There's a conundrum Robert
. Europe is unaffected. So where is the incentive for Europeans (and specifically Italians who have a say in their government) to do anything about it?
They're affected, firstly, by looting of archaeological sites. Coins have been included in this by bureaucrats with no knowledge of archaeology, and by archaeologists with ideological views similar to those of Barford, which I think many of us are familiar with. We're not professionals, so we have no business near antiquities
Secondly, they're affected by the loss of information caused by the inability of the said professionals to work
with amateurs such as detectorists. This is ludicrous when amateurs have contributed, and continue to contribute, to many areas of science, especially those where fieldwork plays a predominant part
. They can't argue that such collaboration is impossible, because we're making it work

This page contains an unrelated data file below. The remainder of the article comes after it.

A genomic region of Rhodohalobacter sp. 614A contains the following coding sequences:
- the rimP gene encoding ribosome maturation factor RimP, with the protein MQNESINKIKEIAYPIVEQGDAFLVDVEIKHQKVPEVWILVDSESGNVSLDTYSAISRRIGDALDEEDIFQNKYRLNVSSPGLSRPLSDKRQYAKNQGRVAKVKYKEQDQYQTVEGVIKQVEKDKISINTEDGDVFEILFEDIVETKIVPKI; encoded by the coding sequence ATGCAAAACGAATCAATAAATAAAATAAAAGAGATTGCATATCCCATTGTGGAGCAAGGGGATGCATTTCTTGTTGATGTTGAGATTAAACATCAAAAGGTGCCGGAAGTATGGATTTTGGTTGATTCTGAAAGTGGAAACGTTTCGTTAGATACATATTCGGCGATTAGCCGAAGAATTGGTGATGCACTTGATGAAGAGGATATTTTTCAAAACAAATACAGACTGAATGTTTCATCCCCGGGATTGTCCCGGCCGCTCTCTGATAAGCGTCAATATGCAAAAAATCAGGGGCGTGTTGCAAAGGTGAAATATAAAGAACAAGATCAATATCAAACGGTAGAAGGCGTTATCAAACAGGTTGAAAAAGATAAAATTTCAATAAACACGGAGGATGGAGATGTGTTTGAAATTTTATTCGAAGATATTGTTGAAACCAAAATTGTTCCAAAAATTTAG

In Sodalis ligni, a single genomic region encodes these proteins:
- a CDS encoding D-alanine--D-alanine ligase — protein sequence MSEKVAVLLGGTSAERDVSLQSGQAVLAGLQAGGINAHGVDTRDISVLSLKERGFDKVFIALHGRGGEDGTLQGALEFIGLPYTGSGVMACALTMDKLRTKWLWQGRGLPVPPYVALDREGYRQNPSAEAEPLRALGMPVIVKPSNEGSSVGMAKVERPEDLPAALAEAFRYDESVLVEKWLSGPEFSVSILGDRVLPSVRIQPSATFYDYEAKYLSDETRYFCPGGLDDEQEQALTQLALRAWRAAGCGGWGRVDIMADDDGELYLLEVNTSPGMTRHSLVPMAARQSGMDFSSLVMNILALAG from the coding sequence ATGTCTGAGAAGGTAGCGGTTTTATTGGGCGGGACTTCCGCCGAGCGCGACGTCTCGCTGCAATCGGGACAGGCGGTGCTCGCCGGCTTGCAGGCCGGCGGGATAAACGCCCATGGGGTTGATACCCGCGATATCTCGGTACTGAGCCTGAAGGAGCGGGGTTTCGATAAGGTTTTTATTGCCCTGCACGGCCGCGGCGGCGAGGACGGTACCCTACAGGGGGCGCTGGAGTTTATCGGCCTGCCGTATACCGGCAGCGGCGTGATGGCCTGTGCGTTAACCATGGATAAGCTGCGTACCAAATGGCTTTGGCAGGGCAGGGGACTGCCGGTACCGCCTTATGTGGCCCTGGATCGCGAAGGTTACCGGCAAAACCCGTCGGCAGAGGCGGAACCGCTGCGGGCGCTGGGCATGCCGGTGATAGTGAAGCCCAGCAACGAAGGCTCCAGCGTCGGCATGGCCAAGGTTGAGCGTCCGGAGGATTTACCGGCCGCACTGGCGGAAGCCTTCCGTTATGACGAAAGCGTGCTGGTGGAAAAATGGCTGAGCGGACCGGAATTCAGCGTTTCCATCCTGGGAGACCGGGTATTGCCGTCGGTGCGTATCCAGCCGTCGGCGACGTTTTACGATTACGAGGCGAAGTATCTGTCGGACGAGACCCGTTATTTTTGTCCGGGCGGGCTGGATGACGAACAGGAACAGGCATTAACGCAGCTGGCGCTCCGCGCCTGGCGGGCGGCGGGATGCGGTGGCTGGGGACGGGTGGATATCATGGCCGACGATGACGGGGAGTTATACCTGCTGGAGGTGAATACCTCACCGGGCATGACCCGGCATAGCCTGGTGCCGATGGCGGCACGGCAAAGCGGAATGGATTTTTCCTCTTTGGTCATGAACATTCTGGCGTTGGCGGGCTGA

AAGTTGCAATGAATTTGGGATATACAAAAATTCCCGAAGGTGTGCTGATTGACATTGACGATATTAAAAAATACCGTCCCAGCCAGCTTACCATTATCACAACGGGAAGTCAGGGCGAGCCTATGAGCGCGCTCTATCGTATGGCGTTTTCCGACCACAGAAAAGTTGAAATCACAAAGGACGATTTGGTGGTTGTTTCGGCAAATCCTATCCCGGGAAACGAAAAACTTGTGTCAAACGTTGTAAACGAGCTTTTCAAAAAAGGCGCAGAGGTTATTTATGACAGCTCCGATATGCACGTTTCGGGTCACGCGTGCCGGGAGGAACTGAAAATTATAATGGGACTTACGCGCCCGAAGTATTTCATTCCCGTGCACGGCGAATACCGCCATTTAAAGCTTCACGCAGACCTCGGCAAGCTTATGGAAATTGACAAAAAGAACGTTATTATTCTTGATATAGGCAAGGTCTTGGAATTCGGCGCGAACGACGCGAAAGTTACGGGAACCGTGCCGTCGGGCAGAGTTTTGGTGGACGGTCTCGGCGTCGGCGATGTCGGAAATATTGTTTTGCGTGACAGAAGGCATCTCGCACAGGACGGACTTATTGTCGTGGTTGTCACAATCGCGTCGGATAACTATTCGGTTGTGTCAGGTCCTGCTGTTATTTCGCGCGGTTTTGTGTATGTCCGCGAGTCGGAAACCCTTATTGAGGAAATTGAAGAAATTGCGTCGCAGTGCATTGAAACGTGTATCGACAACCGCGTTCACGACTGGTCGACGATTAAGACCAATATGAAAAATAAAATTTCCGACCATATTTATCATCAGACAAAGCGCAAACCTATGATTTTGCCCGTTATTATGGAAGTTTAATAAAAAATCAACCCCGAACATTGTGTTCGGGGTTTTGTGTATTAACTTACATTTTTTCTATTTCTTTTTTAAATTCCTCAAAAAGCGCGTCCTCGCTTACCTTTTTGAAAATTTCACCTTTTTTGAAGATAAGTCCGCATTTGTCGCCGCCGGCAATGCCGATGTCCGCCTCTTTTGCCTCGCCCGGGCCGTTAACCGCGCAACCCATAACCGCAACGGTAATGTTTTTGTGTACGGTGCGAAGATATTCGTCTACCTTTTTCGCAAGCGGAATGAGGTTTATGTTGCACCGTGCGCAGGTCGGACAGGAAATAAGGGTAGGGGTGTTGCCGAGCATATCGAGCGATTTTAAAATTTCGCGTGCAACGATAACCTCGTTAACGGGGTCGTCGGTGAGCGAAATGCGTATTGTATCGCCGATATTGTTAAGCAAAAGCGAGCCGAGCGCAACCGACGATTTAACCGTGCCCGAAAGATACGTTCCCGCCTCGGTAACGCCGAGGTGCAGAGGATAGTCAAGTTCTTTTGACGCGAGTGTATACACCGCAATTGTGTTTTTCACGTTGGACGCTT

here in the UK, and have done over many years. If detecting was illegal, the Staffordshire Hoard
, and many other finds, would either never have turned up, or would have disappeared into the black market. Similar losses of data will be occurring in every country which fails in this area
When it comes
to the repatriation of antiquities
, there's an excellent case for items of significant interest, and I totally support their return, or bans on their export. Before someone raises the question, I've long believed that the Elgin Marbles should go back to Greece
. It's much harder to see that there's any case for the return of coins minted by the tens of thousands. There's nothing unique about them, unless it's something like the Ashmolean's Domitianus
, and they should be available for study to the international community. Experts, both amateur and professional, from all round the world, contribute to research in this area
. Destroying the trade in ancient coins
would seriously limit the amount of study which would take place, impoverishing everyone.